Traders rushed to the safety of U.S. bonds Monday after Japan's devastating earthquake and its aftermath brought fears of a slowdown in Japan's economy and the political crisis in the Middle East intensified.
Shorter-term Treasurys usually benefit the most from such flights into safer assets. Yields on two-year notes reached multi-week lows, falling to 0.60 percent from 0.65 percent Friday.
The 10-year note is up 31 cents, pushing the yield down to 3.36 percent from 3.41 percent late Friday. Yields rise when prices fall.
Signs of instability usually lead traders to rush into safe investments like Treasurys. Last week's earthquake and tsunami along Japan's northeast coast killed thousands and has raised fears of a slowdown in the world's third-largest economy. Japan's central bank pumped a record $184 billion into money market accounts to encourage bank lending.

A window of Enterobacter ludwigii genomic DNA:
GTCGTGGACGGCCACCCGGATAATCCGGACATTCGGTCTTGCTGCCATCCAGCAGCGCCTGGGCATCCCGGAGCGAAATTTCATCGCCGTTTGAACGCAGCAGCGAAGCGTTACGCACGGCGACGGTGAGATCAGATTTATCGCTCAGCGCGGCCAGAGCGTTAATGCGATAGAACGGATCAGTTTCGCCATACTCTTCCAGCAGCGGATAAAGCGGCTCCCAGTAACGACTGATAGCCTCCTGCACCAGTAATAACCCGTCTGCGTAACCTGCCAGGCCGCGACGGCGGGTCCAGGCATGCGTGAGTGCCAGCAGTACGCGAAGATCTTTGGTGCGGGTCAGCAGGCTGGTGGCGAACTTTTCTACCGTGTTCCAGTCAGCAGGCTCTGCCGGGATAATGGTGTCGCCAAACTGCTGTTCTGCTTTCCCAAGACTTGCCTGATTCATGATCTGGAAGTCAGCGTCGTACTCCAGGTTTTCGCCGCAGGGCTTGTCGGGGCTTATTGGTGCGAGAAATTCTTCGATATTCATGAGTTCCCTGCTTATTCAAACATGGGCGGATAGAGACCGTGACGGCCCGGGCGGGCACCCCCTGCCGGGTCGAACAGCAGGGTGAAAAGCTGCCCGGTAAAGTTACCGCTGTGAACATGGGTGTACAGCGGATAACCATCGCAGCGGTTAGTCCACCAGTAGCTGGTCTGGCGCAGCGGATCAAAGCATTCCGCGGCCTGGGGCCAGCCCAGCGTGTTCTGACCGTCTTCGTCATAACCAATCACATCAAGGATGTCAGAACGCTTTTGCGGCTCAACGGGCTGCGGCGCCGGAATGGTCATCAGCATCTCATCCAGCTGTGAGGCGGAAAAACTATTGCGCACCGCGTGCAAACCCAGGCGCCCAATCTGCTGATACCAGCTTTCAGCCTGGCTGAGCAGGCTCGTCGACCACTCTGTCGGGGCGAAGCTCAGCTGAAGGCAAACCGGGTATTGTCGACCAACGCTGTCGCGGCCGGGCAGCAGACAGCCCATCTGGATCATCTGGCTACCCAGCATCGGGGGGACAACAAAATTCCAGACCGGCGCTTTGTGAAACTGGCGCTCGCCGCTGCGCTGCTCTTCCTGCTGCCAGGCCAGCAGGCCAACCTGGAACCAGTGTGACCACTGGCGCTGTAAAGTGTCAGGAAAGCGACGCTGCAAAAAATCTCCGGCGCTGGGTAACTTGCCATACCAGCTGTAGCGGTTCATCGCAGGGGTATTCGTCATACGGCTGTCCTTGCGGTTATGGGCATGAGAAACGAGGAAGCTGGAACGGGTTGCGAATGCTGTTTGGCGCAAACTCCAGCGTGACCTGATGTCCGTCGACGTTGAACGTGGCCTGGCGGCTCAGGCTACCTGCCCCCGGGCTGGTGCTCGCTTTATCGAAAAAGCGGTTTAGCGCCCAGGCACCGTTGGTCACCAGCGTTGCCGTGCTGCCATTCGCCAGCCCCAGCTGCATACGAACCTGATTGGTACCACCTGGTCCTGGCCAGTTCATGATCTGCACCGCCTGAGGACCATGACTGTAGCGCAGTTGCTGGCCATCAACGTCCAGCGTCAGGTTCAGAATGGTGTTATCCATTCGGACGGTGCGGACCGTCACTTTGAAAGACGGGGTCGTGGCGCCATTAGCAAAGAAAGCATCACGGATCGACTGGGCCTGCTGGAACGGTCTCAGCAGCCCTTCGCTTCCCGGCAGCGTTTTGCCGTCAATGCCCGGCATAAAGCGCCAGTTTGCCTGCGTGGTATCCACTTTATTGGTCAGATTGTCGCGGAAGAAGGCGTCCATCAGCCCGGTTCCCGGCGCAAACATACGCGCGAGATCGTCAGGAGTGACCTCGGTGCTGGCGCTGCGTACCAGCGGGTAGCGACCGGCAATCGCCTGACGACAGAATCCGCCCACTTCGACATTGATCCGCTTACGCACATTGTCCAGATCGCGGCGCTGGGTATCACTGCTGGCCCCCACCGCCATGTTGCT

In Libya, heavy fighting continued to rage between the eastern opposition and forces loyal to the leader Moammar Gadhafi. In Bahrain, a Saudi-led military force crossed into the country to prop up the monarchy against widening demonstrations. It was the first cross-border military operation to quell unrest since the Arab world's rebellions began in December.
The stock markets fell in response. The Dow Jones industrial average fell 51.24, or 0.4 percent, to 11,993.16.
The 30-year bond rose 9 cents. Its yield fell slightly to 4.54 percent from 4.55 percent.
The yield on the three-month T-bill fell to 0.08 percent from 0.09 percent. The discount was 0.09 percent.